It just seems to me that middle school at SPS is characterized by such poor curricula and low expectations that kids tread water instead of progressing. Moving Physical Science to middle school could be a good move. Better yet, have Algebra I and Physical Science be options for any 8th grader. Kids who find that daunting can hang back and follow the proposed "aligned" path, which is not horrible in itself but merely crushing for kids who are motivated to move ahead.

zb said...

I still remain confused about how the alignment affects a class like astronomy.

Why can't a student who's interested in Huh's astronomy class (and I completely agree, a quick google search suggests that he is a stellar teacher who a child would be lucky to encounter during their education) take phys sci, biology and then astronomy?

Is the issue that students want to take phys sci, biology, chemistry, physics, and astronomy, and that not taking bio in 9th grade means they can't do that?

Are we really talking about bio in 9 instead of phys sci? That seems like a concrete suggestion that one could try to make work (placement tests, elective phys sci and & algebra for all 8th graders, rather than a subset, . . . .). But, I don't see what I would talk to my school board rep about about a general dissatisfaction about "alignment."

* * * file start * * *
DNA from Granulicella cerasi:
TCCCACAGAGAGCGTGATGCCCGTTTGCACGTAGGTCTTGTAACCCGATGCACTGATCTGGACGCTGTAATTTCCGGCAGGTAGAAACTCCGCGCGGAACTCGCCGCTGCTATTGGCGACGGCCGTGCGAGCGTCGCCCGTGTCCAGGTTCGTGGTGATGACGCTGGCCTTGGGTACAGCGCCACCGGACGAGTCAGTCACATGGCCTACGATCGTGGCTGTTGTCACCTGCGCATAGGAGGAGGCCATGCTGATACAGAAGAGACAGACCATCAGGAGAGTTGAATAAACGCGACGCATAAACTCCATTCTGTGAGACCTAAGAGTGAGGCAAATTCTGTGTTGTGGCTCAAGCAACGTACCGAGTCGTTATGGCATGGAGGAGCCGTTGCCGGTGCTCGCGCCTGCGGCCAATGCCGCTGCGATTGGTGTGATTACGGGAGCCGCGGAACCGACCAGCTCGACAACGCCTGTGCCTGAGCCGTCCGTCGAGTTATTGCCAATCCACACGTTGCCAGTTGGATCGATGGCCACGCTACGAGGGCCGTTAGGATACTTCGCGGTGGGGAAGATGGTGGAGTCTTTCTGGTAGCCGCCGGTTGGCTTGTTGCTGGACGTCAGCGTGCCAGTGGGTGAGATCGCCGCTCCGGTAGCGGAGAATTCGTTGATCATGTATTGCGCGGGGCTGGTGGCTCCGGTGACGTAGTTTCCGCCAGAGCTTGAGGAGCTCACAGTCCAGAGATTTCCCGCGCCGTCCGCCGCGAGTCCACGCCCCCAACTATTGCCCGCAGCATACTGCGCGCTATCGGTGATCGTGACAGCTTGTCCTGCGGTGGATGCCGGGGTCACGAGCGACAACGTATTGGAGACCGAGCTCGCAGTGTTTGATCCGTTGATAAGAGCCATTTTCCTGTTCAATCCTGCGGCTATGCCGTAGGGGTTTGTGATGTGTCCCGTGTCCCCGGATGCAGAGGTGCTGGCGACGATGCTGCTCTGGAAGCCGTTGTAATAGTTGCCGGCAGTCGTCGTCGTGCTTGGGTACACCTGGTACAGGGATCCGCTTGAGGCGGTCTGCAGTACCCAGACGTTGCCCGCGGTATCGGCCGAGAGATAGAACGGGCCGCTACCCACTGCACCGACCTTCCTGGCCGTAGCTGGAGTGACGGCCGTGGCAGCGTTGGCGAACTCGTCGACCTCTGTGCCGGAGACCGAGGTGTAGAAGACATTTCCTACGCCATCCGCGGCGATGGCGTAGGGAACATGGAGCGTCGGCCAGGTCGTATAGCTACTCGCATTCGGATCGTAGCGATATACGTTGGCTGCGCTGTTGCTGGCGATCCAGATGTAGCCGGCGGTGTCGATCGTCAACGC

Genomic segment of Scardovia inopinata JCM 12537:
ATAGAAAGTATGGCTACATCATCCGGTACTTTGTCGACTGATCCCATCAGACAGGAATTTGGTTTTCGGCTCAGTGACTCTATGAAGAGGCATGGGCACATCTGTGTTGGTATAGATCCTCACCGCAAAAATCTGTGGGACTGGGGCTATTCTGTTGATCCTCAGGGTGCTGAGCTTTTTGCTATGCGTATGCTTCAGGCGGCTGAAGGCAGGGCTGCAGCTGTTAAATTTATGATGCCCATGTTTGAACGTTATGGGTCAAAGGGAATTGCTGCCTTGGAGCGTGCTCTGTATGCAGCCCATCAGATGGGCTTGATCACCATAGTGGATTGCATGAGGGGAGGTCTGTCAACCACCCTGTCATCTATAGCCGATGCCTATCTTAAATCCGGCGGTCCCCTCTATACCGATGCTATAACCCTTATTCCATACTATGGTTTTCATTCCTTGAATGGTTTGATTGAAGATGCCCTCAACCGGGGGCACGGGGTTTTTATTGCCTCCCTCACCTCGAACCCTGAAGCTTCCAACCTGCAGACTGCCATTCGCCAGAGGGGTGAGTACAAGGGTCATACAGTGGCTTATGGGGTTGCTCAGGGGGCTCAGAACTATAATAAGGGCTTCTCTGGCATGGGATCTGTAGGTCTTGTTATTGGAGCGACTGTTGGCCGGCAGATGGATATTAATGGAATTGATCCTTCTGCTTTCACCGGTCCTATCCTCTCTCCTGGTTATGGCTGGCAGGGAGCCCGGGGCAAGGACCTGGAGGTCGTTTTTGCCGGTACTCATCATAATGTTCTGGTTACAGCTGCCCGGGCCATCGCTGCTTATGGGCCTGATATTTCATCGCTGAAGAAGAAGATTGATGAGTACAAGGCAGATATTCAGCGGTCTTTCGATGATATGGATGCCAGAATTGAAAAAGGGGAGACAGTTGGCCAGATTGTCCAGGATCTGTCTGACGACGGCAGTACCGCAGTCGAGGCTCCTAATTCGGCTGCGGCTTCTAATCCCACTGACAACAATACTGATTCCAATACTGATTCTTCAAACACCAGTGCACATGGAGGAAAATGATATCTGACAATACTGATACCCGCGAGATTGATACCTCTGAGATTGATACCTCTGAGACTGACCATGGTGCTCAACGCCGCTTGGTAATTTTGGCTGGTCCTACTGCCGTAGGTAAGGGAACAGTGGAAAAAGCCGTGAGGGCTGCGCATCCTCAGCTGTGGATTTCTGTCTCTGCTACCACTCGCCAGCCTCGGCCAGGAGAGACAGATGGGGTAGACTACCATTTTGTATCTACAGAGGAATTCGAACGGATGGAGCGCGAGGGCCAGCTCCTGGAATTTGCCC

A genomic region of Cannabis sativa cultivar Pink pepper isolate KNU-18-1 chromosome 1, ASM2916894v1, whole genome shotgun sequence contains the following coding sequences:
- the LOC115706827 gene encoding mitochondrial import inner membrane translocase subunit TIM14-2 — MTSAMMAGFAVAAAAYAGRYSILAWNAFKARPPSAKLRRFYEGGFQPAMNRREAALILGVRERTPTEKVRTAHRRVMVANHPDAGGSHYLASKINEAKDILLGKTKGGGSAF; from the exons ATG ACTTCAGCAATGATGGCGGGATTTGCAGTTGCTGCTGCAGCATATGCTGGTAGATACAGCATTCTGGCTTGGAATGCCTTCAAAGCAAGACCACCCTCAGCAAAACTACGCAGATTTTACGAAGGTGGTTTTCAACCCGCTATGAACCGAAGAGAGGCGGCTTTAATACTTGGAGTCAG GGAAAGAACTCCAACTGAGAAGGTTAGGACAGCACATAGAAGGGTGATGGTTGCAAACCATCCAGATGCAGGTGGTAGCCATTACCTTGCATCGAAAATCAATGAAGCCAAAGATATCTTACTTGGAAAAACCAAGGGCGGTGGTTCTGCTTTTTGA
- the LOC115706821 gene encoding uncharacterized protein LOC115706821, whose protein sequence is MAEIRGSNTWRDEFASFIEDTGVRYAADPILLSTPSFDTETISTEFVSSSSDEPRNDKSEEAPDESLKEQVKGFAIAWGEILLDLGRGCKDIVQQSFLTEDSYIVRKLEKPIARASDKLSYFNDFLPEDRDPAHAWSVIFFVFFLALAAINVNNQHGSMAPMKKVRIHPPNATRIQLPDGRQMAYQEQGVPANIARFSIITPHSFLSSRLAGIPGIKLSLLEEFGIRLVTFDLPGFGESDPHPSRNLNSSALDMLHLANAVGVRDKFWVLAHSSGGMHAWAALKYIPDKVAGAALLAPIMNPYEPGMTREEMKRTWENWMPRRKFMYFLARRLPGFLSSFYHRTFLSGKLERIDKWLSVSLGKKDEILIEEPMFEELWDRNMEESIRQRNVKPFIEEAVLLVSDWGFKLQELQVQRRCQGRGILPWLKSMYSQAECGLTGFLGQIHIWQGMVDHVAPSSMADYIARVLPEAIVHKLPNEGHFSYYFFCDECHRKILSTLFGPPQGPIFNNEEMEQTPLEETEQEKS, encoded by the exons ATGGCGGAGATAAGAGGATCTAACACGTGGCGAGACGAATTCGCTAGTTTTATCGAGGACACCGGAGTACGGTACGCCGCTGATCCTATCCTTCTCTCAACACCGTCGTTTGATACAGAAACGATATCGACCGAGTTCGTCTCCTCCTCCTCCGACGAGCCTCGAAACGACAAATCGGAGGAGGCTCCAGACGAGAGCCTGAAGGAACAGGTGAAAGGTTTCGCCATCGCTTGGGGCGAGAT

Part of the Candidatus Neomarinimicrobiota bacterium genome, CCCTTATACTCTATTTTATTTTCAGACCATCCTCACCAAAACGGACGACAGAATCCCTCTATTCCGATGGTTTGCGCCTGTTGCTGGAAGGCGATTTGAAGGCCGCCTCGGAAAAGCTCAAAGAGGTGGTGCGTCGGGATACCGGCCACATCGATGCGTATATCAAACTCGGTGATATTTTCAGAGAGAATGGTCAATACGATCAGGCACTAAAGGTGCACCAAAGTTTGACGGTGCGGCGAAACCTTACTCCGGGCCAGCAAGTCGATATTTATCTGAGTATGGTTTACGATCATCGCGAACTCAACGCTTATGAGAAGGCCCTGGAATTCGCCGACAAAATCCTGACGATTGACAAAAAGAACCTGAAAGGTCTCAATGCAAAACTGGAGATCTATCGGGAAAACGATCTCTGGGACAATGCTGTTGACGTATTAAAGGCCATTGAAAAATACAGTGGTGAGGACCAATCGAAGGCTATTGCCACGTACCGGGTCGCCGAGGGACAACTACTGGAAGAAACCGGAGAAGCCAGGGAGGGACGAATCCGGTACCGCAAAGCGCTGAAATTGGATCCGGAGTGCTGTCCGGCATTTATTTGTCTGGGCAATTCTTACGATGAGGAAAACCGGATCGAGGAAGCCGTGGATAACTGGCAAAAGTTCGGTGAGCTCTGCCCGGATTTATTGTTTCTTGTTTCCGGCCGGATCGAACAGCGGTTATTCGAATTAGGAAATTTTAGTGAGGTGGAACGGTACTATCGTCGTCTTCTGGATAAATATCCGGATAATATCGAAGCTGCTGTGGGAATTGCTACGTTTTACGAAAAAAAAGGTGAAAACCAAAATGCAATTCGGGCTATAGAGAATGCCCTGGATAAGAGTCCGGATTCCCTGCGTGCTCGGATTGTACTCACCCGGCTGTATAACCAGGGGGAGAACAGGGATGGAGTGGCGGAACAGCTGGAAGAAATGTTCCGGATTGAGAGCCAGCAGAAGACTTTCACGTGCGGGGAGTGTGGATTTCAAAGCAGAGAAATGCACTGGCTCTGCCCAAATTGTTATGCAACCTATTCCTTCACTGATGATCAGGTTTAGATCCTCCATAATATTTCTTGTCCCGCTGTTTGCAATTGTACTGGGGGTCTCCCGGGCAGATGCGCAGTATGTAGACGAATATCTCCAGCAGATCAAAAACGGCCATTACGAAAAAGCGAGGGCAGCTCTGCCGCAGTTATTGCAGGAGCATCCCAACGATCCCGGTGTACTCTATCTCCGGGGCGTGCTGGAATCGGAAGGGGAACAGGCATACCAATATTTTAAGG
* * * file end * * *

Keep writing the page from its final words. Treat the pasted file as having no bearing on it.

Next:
(And, I believe the alignment is not so much for students switching mid-year, but between years. The issue is that there's a worry that students who go from, say TOPS to Garfield will have different holes than a kid who goes from Eckstein to Roosevelt -- or switches among those schools in different years of high school).

Chris said...

Hey, didn't we just have a conversation about the district practically forbidding mid-year transfers at high school???

In any case, if student mobility is such a problem, isn't it sufficient that the aligned classes are offered at each school? Why do you have to require all four?

Why would you set HS graduation requirements higher than UW entrance requirements unless you wanted to increase the dropout rate? I know, raising standards, etc. Isn't it odd that they are not addressing sending kids off to college needing math remediation on one hand but raising the science bar on the other? As I write this it's beginning to seem like this is just another "tool in the belt" for smashing teacher morale.

Melissa Westbrook said...

ZB, there is only so much time in a school year. If you have 4 mandatory science classes to take over four years, plus LA, foreign language,PE, math, Oc-ed (all the SPS graduation requirements), it doesn't leave much room for electives which is what ALL the other science courses become.

Unless the non-mandatory science courses get the certification that they CAN be used as substitutes for one of the 4 mandatory ones, they remain electives. If most students don't have room in their schedule for a science elective, guess what classes will be dropped? Electives that very few students sign up to take.